In fairness, how can they reason with an electorate that believes government can "put money into" the economy? From which other economy do Labour voters think it gets that money? Do they think Alistair Darling leads parties of rievers during the night to raid the Banque de France? Do they imagine he has a stargate in Number 11 through which he runs convoys of trans-dimensional space freighters? Yes, I know he can print more money. He can and by God he has. But currency only represents value, it has no intrinsic worth. Bank notes (and numbers in bank accounts preceded by a "£" sign) are just tokens, like casino chips. They have precisely as much value, in aggregate, as exists in the economy. Stealing one players chips and giving them to another doesn't help. Making more chips doesn't help. Real value has to be earned.

As so often, the wisest words ever written by a Jewish teenager in Queens spring to mind;

"...a man hears what he wants to hear and disregards the rest..."

The British population is not, on average, stupid or insane. It is however in deep denial. It cannot face an economic truth quite so horrific. Perhaps voting for the agents of economic apocalypse is psychologically the very best way of denying it's happening? God knows.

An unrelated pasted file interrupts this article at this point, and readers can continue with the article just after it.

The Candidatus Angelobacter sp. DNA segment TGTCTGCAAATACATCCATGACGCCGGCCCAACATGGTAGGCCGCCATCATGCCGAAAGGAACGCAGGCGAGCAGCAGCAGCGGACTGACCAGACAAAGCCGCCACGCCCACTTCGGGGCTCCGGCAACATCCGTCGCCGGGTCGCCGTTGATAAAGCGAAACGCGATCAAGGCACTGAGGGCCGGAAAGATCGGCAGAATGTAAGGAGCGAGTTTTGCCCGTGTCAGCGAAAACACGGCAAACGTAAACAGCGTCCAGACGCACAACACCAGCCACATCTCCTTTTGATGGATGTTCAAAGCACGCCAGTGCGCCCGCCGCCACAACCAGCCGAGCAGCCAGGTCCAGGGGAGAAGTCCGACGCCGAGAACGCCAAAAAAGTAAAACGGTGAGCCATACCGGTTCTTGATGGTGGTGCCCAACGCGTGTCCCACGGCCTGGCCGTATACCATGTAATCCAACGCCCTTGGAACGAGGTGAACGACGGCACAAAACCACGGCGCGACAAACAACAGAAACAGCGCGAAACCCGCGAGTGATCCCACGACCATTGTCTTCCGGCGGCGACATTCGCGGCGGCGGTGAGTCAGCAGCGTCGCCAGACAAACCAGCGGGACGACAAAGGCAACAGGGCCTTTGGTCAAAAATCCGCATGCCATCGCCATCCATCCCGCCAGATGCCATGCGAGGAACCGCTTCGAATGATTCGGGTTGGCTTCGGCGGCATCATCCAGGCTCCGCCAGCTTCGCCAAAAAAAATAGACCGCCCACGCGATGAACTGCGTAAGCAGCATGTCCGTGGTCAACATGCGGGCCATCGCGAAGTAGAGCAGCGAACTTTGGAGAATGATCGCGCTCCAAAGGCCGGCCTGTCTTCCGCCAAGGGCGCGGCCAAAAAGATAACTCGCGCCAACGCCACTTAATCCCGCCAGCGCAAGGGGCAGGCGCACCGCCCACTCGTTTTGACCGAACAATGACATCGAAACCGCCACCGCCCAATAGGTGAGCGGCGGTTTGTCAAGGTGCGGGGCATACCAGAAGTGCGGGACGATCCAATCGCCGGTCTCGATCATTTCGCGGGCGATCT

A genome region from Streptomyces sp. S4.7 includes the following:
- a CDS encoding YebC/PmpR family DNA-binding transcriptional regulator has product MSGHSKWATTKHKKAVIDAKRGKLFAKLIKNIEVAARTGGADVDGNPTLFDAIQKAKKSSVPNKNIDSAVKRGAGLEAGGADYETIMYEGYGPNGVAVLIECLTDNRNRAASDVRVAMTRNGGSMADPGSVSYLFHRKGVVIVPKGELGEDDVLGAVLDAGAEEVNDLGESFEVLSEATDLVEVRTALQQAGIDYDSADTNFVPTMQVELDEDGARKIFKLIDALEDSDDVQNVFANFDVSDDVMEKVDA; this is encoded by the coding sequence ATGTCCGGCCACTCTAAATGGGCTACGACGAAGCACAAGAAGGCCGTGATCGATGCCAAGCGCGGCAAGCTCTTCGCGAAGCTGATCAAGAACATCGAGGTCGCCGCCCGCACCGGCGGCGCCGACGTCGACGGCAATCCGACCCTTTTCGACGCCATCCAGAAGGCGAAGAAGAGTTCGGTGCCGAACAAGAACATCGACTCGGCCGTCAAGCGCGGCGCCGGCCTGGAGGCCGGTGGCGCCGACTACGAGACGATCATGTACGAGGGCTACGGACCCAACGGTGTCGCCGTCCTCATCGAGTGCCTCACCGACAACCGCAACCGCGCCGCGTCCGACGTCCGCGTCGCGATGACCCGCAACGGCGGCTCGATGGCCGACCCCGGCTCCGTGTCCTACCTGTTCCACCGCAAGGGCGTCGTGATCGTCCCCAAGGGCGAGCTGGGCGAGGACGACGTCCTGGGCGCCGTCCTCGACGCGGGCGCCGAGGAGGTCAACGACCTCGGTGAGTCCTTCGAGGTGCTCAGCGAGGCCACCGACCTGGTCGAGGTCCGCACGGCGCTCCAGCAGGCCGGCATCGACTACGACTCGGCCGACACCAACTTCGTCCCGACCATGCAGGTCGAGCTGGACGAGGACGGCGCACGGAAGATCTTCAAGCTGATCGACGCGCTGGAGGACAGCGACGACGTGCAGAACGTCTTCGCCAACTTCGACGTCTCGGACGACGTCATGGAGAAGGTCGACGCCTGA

Yet the economy is by no means the worst of it. After all, no Labour government ever left the economy better than it found it. How could it? Labour hates wealth creation. Its puritanical creed revolves around the chastisement of the men and women who do it. It is not, and it has never been, more than the ideologicalisation of Envy. Perhaps the best way to counter it would be to found a political party based on another of the Seven Deadly Sins? Lust might give them a run for their money.

No, the worst of this government's works has been its sustained onslaught on liberty. Labour voters have always envied the distant rich but despised the predatory criminals near at hand. They have always hated their more productive fellow citizens, but loved their nation. The working classes of Britain, unlike Labour ideologues, are criminal-hating patriots; a.k.a. Tories. That was the electoral flaw Mandelson, Brown and Campbell sought to mask when they made "New Labour" - and put up a chirpy, charming, clueless public schoolboy to front it.

They are personally as fond of economic excuses for crime as any Labour intellectual. I am sure they despise our nation as much as, if not more than most of their crew. But they cynically decided to manipulate perceptions in order to counter the long-standing (and accurate) impression of Labour as unpatriotic and weak. They did it very well.

"Tough on crime, tough on the causes of crime"